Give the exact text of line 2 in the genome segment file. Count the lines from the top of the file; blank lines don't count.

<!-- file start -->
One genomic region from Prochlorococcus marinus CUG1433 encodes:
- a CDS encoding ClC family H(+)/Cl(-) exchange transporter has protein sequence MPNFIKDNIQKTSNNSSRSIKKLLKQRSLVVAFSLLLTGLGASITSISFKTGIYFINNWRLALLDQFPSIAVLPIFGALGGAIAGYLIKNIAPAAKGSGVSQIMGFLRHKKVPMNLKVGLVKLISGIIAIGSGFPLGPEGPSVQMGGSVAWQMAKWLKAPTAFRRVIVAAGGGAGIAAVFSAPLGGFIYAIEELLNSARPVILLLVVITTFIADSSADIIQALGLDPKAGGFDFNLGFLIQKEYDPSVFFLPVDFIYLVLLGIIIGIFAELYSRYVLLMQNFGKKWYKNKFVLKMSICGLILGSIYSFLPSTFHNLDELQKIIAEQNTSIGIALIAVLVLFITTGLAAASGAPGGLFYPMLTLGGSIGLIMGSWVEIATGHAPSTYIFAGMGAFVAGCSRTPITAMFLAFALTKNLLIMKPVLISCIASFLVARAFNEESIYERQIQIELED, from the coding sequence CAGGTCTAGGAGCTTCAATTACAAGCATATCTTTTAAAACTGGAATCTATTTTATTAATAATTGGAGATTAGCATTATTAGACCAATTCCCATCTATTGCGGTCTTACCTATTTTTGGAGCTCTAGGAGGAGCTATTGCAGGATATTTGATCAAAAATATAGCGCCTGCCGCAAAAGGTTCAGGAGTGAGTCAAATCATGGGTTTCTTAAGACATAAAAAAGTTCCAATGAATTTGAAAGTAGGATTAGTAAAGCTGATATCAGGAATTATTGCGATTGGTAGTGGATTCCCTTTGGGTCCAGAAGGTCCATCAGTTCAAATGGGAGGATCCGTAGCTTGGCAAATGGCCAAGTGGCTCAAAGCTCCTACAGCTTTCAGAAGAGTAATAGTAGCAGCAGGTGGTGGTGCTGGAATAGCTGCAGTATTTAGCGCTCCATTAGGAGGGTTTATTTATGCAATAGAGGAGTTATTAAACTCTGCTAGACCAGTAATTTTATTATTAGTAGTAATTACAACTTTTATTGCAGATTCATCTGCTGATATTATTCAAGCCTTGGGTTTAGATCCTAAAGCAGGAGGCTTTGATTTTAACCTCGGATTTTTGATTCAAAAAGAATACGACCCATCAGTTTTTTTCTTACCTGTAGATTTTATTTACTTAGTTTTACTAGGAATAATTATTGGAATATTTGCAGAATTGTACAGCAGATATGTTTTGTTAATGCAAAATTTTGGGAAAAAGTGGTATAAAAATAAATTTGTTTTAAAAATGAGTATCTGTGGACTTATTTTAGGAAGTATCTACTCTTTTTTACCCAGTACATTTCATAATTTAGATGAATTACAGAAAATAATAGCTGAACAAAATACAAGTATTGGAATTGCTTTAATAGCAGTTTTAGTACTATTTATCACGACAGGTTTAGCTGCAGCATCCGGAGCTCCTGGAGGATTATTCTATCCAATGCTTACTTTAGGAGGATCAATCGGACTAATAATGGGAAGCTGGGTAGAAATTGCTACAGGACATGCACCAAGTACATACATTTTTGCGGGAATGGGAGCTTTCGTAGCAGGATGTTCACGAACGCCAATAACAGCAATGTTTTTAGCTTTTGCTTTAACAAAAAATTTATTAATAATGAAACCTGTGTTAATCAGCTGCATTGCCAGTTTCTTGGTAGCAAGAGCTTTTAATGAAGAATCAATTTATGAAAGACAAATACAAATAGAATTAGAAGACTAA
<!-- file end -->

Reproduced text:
- a CDS encoding ClC family H(+)/Cl(-) exchange transporter has protein sequence MPNFIKDNIQKTSNNSSRSIKKLLKQRSLVVAFSLLLTGLGASITSISFKTGIYFINNWRLALLDQFPSIAVLPIFGALGGAIAGYLIKNIAPAAKGSGVSQIMGFLRHKKVPMNLKVGLVKLISGIIAIGSGFPLGPEGPSVQMGGSVAWQMAKWLKAPTAFRRVIVAAGGGAGIAAVFSAPLGGFIYAIEELLNSARPVILLLVVITTFIADSSADIIQALGLDPKAGGFDFNLGFLIQKEYDPSVFFLPVDFIYLVLLGIIIGIFAELYSRYVLLMQNFGKKWYKNKFVLKMSICGLILGSIYSFLPSTFHNLDELQKIIAEQNTSIGIALIAVLVLFITTGLAAASGAPGGLFYPMLTLGGSIGLIMGSWVEIATGHAPSTYIFAGMGAFVAGCSRTPITAMFLAFALTKNLLIMKPVLISCIASFLVARAFNEESIYERQIQIELED, from the coding sequence CAGGTCTAGGAGCTTCAATTACAAGCATATCTTTTAAAACTGGAATCTATTTTATTAATAATTGGAGATTAGCATTATTAGACCAATTCCCATCTATTGCGGTCTTACCTATTTTTGGAGCTCTAGGAGGAGCTATTGCAGGATATTTGATCAAAAATATAGCGCCTGCCGCAAAAGGTTCAGGAGTGAGTCAAATCATGGGTTTCTTAAGACATAAAAAAGTTCCAATGAATTTGAAAGTAGGATTAGTAAAGCTGATATCAGGAATTATTGCGATTGGTAGTGGATTCCCTTTGGGTCCAGAAGGTCCATCAGTTCAAATGGGAGGATCCGTAGCTTGGCAAATGGCCAAGTGGCTCAAAGCTCCTACAGCTTTCAGAAGAGTAATAGTAGCAGCAGGTGGTGGTGCTGGAATAGCTGCAGTATTTAGCGCTCCATTAGGAGGGTTTATTTATGCAATAGAGGAGTTATTAAACTCTGCTAGACCAGTAATTTTATTATTAGTAGTAATTACAACTTTTATTGCAGATTCATCTGCTGATATTATTCAAGCCTTGGGTTTAGATCCTAAAGCAGGAGGCTTTGATTTTAACCTCGGATTTTTGATTCAAAAAGAATACGACCCATCAGTTTTTTTCTTACCTGTAGATTTTATTTACTTAGTTTTACTAGGAATAATTATTGGAATATTTGCAGAATTGTACAGCAGATATGTTTTGTTAATGCAAAATTTTGGGAAAAAGTGGTATAAAAATAAATTTGTTTTAAAAATGAGTATCTGTGGACTTATTTTAGGAAGTATCTACTCTTTTTTACCCAGTACATTTCATAATTTAGATGAATTACAGAAAATAATAGCTGAACAAAATACAAGTATTGGAATTGCTTTAATAGCAGTTTTAGTACTATTTATCACGACAGGTTTAGCTGCAGCATCCGGAGCTCCTGGAGGATTATTCTATCCAATGCTTACTTTAGGAGGATCAATCGGACTAATAATGGGAAGCTGGGTAGAAATTGCTACAGGACATGCACCAAGTACATACATTTTTGCGGGAATGGGAGCTTTCGTAGCAGGATGTTCACGAACGCCAATAACAGCAATGTTTTTAGCTTTTGCTTTAACAAAAAATTTATTAATAATGAAACCTGTGTTAATCAGCTGCATTGCCAGTTTCTTGGTAGCAAGAGCTTTTAATGAAGAATCAATTTATGAAAGACAAATACAAATAGAATTAGAAGACTAA